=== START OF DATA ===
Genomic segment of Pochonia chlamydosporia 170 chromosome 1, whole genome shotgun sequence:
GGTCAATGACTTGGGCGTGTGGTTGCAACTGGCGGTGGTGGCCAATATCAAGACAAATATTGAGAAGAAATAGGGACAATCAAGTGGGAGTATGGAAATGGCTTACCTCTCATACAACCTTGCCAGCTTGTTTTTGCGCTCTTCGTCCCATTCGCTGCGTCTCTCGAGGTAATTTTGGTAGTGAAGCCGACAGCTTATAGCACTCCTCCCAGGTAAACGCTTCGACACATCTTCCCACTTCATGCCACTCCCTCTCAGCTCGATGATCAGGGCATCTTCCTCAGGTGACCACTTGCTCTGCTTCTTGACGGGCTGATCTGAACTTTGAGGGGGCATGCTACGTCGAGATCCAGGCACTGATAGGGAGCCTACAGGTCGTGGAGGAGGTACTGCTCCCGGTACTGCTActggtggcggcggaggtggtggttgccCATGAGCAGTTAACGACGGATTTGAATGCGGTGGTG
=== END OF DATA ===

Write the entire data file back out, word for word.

Genomic segment of Pochonia chlamydosporia 170 chromosome 1, whole genome shotgun sequence:
GGTCAATGACTTGGGCGTGTGGTTGCAACTGGCGGTGGTGGCCAATATCAAGACAAATATTGAGAAGAAATAGGGACAATCAAGTGGGAGTATGGAAATGGCTTACCTCTCATACAACCTTGCCAGCTTGTTTTTGCGCTCTTCGTCCCATTCGCTGCGTCTCTCGAGGTAATTTTGGTAGTGAAGCCGACAGCTTATAGCACTCCTCCCAGGTAAACGCTTCGACACATCTTCCCACTTCATGCCACTCCCTCTCAGCTCGATGATCAGGGCATCTTCCTCAGGTGACCACTTGCTCTGCTTCTTGACGGGCTGATCTGAACTTTGAGGGGGCATGCTACGTCGAGATCCAGGCACTGATAGGGAGCCTACAGGTCGTGGAGGAGGTACTGCTCCCGGTACTGCTActggtggcggcggaggtggtggttgccCATGAGCAGTTAACGACGGATTTGAATGCGGTGGTG